Earth Observation has spent significant time dedicated to recognition of ice rubble features from satellite imagery through the history of operations in the Caspian Sea. Stamukhi being vast mounds of ice rubble grounded on seabed are one of the most piculiar features in the region. They reach up to 16m as observed during the last 10 years. Although there are records of features with height up to 25 m observed during seasons before that.

Being a heavily grounded feature stamukha poses navigational threat to marine operations. Let alone the time of the season with ice cover they still persist in open water when majority of ice cover is already gone and light speed boats are already deployed into operation. As it is an unpassable obstacle for such units they become a navigational threat especially in low visibility conditions.

As for offshore structures stamukhi forming pits under their foundation create excess loads on pipelines. Custom case of rubble formation is pile-up on offshore sturctures’ faces that may interact with objects on deck and cause significant damage to equipment.

State of the Art

With huge amount of open access satellite imagery becoming available during the last years has compiled a database of individual observations of stamukhi in the Caspian region. Each observation contains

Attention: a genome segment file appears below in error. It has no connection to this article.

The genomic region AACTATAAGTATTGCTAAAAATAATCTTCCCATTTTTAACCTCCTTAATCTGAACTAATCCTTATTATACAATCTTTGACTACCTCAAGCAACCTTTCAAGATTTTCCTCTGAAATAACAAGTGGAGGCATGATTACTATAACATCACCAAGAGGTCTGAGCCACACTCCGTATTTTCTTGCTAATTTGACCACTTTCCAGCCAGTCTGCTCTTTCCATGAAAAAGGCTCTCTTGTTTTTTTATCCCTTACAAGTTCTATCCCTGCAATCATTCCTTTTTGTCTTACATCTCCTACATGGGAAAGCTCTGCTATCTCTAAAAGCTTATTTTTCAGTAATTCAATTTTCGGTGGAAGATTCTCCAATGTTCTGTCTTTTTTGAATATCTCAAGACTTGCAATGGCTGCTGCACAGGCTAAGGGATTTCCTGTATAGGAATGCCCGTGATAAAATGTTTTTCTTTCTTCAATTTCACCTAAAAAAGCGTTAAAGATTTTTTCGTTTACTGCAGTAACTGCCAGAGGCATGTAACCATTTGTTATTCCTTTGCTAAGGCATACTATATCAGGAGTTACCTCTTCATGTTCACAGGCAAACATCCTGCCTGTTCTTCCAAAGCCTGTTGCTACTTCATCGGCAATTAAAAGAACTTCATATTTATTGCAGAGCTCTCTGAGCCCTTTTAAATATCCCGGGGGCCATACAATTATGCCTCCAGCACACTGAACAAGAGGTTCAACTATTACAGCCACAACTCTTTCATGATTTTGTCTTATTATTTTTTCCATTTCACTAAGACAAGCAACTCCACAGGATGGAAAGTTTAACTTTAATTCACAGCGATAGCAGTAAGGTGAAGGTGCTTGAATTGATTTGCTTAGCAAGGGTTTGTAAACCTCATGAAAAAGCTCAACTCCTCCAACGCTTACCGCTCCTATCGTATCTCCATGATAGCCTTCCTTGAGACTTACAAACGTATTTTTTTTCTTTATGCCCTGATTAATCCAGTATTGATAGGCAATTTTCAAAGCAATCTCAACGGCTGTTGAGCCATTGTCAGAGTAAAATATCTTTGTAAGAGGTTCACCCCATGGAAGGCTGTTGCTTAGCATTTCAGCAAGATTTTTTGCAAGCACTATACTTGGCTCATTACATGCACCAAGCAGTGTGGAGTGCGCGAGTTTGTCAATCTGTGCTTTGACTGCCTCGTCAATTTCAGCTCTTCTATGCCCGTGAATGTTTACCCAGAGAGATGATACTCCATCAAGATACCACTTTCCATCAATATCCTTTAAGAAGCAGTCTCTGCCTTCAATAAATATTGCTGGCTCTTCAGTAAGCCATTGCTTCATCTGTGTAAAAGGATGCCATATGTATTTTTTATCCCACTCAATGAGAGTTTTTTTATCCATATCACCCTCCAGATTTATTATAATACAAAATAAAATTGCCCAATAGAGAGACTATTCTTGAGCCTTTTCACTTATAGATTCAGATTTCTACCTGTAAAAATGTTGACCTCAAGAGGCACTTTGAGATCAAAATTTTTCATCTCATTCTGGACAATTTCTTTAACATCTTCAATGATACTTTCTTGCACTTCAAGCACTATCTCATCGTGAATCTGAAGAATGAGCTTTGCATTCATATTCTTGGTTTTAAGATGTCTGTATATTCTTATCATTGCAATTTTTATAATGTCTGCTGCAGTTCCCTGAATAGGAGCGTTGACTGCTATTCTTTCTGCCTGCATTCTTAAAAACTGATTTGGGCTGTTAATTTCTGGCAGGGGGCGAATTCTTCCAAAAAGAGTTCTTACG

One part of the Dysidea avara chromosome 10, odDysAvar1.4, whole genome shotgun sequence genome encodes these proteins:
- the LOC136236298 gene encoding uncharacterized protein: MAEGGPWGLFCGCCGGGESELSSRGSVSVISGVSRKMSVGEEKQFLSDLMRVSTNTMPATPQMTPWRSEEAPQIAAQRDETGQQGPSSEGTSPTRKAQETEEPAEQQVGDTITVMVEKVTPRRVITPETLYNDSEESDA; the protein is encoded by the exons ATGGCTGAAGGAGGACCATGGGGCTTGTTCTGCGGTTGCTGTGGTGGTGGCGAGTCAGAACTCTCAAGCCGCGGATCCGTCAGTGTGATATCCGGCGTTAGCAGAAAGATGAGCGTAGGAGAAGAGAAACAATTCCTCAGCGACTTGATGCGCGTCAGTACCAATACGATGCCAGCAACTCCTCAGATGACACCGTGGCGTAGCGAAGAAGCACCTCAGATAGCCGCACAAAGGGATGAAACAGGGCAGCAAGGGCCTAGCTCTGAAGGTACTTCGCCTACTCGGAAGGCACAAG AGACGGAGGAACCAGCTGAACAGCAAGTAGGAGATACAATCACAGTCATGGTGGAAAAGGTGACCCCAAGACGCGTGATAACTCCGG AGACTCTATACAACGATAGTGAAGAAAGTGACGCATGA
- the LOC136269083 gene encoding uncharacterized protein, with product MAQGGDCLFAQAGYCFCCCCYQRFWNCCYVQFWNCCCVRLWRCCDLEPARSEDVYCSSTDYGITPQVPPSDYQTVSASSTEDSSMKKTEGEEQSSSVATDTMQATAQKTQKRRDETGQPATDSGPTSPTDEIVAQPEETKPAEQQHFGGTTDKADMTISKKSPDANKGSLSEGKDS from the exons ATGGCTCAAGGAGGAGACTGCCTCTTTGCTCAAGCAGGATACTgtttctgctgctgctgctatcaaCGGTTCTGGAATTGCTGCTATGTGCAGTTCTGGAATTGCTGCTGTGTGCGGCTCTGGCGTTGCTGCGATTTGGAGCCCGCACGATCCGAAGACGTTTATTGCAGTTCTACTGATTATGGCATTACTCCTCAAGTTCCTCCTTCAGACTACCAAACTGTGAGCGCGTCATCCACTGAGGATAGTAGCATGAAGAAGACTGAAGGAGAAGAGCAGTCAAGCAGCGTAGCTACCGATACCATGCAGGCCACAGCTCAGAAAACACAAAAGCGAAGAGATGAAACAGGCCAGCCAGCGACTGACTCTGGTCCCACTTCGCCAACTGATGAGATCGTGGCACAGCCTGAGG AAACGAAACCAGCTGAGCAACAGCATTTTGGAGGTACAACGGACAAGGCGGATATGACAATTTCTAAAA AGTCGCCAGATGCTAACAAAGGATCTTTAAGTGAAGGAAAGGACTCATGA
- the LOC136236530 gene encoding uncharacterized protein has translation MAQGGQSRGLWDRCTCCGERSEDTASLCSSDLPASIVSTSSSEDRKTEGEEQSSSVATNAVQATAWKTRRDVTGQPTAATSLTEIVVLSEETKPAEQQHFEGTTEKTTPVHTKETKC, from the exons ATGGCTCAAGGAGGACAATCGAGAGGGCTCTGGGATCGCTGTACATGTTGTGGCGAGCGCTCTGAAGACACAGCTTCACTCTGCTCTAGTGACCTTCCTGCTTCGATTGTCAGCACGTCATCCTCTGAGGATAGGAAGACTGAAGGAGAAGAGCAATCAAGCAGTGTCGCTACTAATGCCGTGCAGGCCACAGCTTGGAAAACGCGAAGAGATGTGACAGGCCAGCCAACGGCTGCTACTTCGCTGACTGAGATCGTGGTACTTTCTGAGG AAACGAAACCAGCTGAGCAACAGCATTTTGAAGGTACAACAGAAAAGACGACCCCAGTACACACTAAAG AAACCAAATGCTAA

• records of dates when they formed and disappeared with accuracy up to 3 days (average gap between images in the archive)
  • lifetime duration
  • width measured to resolution of the best available image for each observation. Normally this is 15 m confirmed with Landsat and Sentinel-2
Stamukhi observations distribution across the Northern Caspian Sea as observed in the period from 2013 to 2020 (7 winters)

Detection Method

During an ongoing season once newly acquired image is available on our servers for ice charting analysis, operator on duty performs stamukhi search utilizing internal data management system with the following algorithm:

  1. After mobile and stable areas are delineated visual investigation is carried out to spot features containing a point of high response with clear signs of accompanying features indicating presence of an obstacle in moving ice (open water channel left in the drifting ice as shown below, for example). A lot of targets are found during break-up when opening waters contrast out bright points often with tails of rubble floating downwind. Width of such features is then measured and accordingly recorded.
  2. The record also contains attributes of detection and erosion dates. Detection date is confirmed for each feature by backtracking the stack of season’s images to confirm the nearest in time image, when a high response feature is traceable and ice conditions indicate possibility of stamukhi formation with corresponding ice drift events. In some cases, features found closer to the end of the season are then tracked to the early days of winter, when the first drift events resulted in grounding of ice rubble before the area stabilized for the rest of the season.